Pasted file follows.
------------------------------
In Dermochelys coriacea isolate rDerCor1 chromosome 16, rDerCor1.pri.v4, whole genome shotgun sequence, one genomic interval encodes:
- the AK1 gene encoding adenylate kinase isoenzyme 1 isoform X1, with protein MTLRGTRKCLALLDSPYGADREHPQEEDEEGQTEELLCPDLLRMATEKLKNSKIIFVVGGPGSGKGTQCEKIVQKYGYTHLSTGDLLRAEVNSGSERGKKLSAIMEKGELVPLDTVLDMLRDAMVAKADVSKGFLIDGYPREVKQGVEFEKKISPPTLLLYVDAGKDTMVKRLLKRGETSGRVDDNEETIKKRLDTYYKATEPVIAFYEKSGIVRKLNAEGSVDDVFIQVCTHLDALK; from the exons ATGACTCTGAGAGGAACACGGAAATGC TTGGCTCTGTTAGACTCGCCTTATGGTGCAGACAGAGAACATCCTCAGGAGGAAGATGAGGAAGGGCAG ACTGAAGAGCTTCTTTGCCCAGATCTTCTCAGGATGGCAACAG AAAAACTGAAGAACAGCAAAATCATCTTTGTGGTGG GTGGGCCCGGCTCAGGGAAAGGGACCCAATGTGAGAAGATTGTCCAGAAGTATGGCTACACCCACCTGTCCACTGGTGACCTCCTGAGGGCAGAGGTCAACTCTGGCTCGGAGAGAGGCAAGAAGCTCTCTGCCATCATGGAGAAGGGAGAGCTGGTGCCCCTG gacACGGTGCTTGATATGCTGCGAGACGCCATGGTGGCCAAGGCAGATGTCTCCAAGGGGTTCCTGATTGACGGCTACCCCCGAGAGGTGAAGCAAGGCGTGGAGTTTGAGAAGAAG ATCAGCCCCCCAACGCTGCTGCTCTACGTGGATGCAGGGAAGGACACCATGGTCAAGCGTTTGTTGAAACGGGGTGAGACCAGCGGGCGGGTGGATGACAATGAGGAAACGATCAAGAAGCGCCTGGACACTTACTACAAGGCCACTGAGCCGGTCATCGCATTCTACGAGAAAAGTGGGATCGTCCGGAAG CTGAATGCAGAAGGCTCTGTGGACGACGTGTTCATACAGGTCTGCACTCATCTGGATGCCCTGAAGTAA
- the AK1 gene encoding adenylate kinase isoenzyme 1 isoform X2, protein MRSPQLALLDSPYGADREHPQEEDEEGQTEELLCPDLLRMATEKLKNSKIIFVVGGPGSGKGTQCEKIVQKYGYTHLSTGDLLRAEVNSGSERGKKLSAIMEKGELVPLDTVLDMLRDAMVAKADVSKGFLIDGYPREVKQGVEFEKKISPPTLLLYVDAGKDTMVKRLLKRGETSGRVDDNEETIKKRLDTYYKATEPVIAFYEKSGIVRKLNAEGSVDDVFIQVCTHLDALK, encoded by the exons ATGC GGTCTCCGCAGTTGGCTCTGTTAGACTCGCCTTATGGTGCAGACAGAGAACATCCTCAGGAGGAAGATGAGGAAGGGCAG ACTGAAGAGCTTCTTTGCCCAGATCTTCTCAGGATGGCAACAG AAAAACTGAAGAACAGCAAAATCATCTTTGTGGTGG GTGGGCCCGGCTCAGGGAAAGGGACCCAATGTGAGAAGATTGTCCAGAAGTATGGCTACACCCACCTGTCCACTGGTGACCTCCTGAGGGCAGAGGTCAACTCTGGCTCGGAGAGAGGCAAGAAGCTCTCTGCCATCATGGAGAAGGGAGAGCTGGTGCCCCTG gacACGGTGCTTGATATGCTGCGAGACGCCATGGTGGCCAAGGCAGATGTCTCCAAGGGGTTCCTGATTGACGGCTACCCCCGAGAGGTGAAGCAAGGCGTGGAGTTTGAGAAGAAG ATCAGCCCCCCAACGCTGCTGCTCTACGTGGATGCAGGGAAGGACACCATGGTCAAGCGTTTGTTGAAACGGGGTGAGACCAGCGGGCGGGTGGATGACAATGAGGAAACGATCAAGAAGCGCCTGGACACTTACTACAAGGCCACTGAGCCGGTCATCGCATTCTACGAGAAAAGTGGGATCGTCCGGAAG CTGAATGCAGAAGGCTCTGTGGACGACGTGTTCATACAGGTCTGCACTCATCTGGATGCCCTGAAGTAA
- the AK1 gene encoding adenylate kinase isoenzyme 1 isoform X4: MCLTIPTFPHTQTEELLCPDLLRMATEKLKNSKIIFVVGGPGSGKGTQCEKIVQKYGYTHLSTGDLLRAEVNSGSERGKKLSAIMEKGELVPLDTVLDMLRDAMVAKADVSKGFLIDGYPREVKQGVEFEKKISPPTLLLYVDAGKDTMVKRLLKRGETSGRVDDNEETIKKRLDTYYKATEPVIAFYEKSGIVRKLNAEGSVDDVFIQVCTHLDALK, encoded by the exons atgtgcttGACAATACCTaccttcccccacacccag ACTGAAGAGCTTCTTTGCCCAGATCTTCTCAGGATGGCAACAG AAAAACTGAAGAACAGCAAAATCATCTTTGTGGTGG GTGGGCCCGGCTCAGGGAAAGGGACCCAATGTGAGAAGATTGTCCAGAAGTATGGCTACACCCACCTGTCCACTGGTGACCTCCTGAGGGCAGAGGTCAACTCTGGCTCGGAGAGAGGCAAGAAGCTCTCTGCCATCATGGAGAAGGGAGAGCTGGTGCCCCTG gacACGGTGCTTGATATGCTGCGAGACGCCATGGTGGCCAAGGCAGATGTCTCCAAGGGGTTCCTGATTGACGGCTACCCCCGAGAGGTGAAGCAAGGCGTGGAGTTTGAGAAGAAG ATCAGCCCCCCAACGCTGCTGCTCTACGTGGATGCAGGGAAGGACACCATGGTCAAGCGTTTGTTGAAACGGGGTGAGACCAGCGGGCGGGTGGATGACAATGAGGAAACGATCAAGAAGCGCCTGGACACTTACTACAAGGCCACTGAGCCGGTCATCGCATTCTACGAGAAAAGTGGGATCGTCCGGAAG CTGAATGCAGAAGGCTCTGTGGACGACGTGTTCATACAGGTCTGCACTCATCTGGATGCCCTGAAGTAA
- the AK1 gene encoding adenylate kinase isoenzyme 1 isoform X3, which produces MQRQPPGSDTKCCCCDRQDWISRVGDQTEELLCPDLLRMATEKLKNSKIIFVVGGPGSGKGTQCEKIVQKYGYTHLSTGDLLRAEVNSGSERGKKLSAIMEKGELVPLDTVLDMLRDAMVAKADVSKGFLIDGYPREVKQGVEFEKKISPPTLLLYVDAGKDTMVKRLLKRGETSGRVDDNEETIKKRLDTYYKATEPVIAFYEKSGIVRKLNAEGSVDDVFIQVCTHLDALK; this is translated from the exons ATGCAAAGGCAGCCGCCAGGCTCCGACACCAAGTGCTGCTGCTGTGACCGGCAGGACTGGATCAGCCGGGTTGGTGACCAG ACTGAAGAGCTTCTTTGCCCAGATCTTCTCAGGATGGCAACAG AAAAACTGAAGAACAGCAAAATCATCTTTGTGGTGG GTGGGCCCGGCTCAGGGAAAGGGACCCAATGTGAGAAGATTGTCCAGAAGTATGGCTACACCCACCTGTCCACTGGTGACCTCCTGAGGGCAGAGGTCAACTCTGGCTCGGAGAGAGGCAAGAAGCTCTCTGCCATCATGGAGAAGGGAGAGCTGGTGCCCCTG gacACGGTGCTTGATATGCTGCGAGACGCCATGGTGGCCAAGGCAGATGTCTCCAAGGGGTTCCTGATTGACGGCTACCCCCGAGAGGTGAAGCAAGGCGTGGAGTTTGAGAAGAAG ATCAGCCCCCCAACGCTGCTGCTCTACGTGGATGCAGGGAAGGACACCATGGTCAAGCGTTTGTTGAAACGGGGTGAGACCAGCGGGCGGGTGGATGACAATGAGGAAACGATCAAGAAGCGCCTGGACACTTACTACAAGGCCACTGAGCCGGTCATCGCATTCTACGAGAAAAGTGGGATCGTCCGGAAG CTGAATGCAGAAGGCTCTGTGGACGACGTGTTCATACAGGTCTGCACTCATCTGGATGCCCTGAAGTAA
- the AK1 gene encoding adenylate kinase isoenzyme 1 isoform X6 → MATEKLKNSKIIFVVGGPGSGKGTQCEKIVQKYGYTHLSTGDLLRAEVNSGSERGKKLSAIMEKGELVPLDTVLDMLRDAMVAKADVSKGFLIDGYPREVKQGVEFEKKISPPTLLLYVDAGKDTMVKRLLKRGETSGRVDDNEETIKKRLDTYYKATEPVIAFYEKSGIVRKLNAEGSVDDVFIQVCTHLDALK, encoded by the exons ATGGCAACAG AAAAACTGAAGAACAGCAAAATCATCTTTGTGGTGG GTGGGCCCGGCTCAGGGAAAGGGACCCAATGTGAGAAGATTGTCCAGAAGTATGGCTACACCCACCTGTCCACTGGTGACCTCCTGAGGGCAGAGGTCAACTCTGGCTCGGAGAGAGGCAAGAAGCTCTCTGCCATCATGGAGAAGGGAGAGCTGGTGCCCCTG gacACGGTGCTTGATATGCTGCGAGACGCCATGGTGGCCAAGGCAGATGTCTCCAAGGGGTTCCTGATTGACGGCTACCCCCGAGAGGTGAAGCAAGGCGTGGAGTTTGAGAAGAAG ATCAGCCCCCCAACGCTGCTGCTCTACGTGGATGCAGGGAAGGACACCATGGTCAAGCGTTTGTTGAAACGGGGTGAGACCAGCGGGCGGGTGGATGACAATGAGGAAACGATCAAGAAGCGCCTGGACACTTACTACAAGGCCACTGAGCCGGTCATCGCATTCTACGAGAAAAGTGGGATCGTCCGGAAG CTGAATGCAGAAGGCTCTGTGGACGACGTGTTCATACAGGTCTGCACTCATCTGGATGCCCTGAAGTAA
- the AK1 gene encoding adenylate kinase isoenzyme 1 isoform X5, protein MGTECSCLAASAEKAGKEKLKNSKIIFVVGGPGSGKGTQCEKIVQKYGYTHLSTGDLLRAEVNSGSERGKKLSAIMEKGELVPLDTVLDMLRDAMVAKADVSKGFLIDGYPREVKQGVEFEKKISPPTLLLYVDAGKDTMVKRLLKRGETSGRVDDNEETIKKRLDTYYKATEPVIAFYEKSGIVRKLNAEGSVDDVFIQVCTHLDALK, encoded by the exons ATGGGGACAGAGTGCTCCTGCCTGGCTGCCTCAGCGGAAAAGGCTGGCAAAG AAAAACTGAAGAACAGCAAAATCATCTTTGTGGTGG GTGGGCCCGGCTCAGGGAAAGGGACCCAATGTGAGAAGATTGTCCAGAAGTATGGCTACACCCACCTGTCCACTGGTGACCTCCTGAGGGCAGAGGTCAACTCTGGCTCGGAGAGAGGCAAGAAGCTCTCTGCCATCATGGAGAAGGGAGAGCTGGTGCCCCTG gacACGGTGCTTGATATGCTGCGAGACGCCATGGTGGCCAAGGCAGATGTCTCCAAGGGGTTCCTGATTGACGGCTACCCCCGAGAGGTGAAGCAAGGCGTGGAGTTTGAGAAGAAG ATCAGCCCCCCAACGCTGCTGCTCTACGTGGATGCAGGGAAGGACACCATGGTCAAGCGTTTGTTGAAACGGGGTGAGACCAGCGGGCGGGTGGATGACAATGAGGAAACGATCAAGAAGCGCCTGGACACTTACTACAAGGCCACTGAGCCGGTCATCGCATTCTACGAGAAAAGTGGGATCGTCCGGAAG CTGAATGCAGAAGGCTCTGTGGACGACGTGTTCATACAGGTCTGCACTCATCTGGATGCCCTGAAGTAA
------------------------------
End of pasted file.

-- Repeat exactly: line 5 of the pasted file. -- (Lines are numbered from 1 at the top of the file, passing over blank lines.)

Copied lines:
- the AK1 gene encoding adenylate kinase isoenzyme 1 isoform X3, which produces MQRQPPGSDTKCCCCDRQDWISRVGDQTEELLCPDLLRMATEKLKNSKIIFVVGGPGSGKGTQCEKIVQKYGYTHLSTGDLLRAEVNSGSERGKKLSAIMEKGELVPLDTVLDMLRDAMVAKADVSKGFLIDGYPREVKQGVEFEKKISPPTLLLYVDAGKDTMVKRLLKRGETSGRVDDNEETIKKRLDTYYKATEPVIAFYEKSGIVRKLNAEGSVDDVFIQVCTHLDALK; this is translated from the exons ATGCAAAGGCAGCCGCCAGGCTCCGACACCAAGTGCTGCTGCTGTGACCGGCAGGACTGGATCAGCCGGGTTGGTGACCAG ACTGAAGAGCTTCTTTGCCCAGATCTTCTCAGGATGGCAACAG AAAAACTGAAGAACAGCAAAATCATCTTTGTGGTGG GTGGGCCCGGCTCAGGGAAAGGGACCCAATGTGAGAAGATTGTCCAGAAGTATGGCTACACCCACCTGTCCACTGGTGACCTCCTGAGGGCAGAGGTCAACTCTGGCTCGGAGAGAGGCAAGAAGCTCTCTGCCATCATGGAGAAGGGAGAGCTGGTGCCCCTG gacACGGTGCTTGATATGCTGCGAGACGCCATGGTGGCCAAGGCAGATGTCTCCAAGGGGTTCCTGATTGACGGCTACCCCCGAGAGGTGAAGCAAGGCGTGGAGTTTGAGAAGAAG ATCAGCCCCCCAACGCTGCTGCTCTACGTGGATGCAGGGAAGGACACCATGGTCAAGCGTTTGTTGAAACGGGGTGAGACCAGCGGGCGGGTGGATGACAATGAGGAAACGATCAAGAAGCGCCTGGACACTTACTACAAGGCCACTGAGCCGGTCATCGCATTCTACGAGAAAAGTGGGATCGTCCGGAAG CTGAATGCAGAAGGCTCTGTGGACGACGTGTTCATACAGGTCTGCACTCATCTGGATGCCCTGAAGTAA